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Math Help - elem.num.theo - help w/proof

  1. #1
    Member cassiopeia1289's Avatar
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    elem.num.theo - help w/proof

    So - I know all the steps, I just need help with a gap.

    Prove n! > n^2      \exists     n \geq4
    Ok, proof by Induction:

    Since 4! = 24 which is >(4)^2 = 16, n!>n^2 for n=4.
    Let k be a positive integer [math\geq4[/tex] and suppose k!>k^2.
    Then, k!(k+1) > k^2(k+1)
    (k+1)! > k^2(k+1) = k^3+k^2

    Here's where I'm stuck. I know k\geq4 but how can I show that (k+1)^2 < k^3+k^2?

    From then, I can show (k+1)! > k^3+k^2 > (k+1)^2
    Therefore, (k+1)! > (k+1)^2, so n! > n^2        for        n \geq4.

    Please help me out with this way of solving the proof, I'm sure there are other ways.

    any help: please!!!??
    Last edited by cassiopeia1289; September 25th 2008 at 07:28 PM.
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  2. #2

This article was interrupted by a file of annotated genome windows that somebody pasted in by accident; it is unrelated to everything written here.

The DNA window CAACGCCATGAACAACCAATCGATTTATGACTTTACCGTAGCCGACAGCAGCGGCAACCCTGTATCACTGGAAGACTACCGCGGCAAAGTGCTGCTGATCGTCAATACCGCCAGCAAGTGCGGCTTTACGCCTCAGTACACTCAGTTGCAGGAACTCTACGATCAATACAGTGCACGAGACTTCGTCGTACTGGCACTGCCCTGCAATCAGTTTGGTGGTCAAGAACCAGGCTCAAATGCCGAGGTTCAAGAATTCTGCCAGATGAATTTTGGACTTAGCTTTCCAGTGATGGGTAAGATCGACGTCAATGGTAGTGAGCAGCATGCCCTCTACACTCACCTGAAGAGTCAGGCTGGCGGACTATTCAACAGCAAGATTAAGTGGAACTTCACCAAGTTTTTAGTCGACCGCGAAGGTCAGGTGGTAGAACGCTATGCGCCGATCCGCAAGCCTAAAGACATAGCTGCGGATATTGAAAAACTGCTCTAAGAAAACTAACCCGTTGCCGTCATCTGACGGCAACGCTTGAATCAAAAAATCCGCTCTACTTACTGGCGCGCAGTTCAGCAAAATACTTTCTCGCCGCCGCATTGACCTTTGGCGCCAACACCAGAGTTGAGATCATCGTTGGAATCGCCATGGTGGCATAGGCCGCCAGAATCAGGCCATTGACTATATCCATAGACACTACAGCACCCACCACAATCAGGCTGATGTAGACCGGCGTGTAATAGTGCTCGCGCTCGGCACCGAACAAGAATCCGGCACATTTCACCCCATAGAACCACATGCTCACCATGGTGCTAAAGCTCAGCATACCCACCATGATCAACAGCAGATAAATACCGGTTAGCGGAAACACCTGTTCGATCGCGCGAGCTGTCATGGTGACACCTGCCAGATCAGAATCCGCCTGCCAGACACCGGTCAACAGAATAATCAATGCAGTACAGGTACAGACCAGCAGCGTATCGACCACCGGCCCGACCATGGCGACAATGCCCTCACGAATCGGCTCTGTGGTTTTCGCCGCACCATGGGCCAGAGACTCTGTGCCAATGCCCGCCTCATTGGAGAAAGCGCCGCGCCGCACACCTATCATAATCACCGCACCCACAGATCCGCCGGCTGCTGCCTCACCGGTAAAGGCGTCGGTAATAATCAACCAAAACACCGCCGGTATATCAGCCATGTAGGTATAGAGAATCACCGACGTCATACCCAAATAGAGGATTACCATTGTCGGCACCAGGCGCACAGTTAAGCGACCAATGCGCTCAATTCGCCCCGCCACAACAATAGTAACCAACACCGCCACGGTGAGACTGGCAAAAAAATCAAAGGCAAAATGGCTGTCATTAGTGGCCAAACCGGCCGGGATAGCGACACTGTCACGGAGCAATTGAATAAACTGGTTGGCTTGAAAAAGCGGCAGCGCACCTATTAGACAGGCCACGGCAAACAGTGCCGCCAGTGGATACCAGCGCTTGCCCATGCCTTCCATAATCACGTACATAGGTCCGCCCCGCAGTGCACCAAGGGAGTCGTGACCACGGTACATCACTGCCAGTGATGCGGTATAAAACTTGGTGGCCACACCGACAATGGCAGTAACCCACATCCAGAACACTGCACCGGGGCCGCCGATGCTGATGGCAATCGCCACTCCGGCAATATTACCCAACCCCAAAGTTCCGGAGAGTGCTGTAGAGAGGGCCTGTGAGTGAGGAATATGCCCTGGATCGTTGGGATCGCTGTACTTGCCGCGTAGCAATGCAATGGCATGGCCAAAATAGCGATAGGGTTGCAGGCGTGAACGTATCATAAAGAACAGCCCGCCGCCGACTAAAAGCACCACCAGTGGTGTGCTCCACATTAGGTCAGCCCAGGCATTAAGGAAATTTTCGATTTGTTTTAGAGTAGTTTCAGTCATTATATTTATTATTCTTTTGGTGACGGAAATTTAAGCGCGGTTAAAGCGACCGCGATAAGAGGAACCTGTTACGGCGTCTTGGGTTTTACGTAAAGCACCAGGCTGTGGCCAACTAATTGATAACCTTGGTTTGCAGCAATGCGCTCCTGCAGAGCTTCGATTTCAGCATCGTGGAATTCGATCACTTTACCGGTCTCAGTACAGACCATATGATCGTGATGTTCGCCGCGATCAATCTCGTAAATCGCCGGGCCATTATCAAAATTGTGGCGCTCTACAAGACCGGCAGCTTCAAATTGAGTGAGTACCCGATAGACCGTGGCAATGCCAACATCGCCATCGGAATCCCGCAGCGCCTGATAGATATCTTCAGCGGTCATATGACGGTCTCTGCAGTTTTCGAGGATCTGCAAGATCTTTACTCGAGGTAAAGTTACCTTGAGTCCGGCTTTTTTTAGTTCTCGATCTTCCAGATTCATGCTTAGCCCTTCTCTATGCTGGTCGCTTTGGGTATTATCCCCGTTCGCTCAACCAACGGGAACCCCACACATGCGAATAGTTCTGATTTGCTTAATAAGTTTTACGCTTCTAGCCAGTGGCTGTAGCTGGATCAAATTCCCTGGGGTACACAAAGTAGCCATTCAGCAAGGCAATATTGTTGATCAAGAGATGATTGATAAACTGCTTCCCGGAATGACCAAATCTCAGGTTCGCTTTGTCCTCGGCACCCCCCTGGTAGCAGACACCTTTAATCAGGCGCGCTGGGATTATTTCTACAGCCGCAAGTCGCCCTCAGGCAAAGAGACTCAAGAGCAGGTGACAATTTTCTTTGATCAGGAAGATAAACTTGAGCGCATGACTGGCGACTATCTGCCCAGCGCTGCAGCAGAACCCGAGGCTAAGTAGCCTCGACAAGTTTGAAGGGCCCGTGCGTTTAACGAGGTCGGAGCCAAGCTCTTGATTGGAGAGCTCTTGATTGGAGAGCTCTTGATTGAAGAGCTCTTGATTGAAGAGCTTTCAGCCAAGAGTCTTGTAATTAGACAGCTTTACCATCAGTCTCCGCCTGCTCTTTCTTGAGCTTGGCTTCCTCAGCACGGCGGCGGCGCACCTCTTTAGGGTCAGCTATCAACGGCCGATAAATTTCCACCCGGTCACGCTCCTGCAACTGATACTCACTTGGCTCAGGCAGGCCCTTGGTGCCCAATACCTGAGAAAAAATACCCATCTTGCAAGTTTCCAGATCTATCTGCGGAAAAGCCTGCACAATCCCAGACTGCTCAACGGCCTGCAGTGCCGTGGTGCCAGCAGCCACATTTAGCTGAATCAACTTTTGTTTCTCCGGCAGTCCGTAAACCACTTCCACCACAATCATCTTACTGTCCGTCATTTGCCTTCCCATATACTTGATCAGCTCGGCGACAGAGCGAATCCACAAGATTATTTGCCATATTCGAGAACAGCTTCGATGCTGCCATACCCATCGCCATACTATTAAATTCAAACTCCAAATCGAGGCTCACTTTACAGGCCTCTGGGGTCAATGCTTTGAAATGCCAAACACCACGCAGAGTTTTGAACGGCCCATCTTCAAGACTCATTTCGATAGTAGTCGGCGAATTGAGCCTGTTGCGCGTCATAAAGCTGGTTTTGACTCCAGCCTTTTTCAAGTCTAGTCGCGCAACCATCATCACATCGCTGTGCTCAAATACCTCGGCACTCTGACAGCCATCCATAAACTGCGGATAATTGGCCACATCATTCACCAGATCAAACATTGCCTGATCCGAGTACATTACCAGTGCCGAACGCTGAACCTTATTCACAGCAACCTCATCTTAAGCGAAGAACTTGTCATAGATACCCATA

is up to his old tricks again! Jhevon's Avatar
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    Quote Originally Posted by cassiopeia1289 View Post
    So - I know all the steps, I just need help with a gap.

    Prove n! > n^2      \exists     n \geq4
    Ok, proof by Induction:

    Since 4! = 24 which is >(4)^2 = 16, n!>n^2 for n=4.
    Let k be a positive integer [math\geq4[/tex] and suppose k!>k^2.
    Then, k!(k+1) > k^2(k+1)
    (k+1)! > k^2(k+1) = k^3+k^2

    Here's where I'm stuck. I know k\geq4 but how can I show that (k+1)^2 < k^3+k^2?

    From then, I can show (k+1)! > k^3+k^2 > (k+1)^2
    Therefore, (k+1)! > (k+1)^2, so n! > n^2        for        n \geq4.

    Please help me out with this way of solving the proof, I'm sure there are other ways.

    any help: please!!!??
    you will have that k^3 + k^2 > (k + 1)^2 if you can show k^3 > 2k + 1 for k \ge 4
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  3. #3
    Member cassiopeia1289's Avatar
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    so how do I go from (k+1)!>k^3+k^2 to k^3>2k+1 - where did the 2k+1 come from?
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  4. #4
    is up to his old tricks again! Jhevon's Avatar
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    Quote Originally Posted by cassiopeia1289 View Post
    so how do I go from (k+1)!>k^3+k^2 to k^3>2k+1
    well, if i told you that, i'd be doing the problem for you, wouldn't i?

    - where did the 2k+1 come from?
    we want to show that

    k^3 + k^2 > (k + 1)^2 = k^2 + {\color{red}2k + 1}

    thus we need to show that k^3 > 2k + 1
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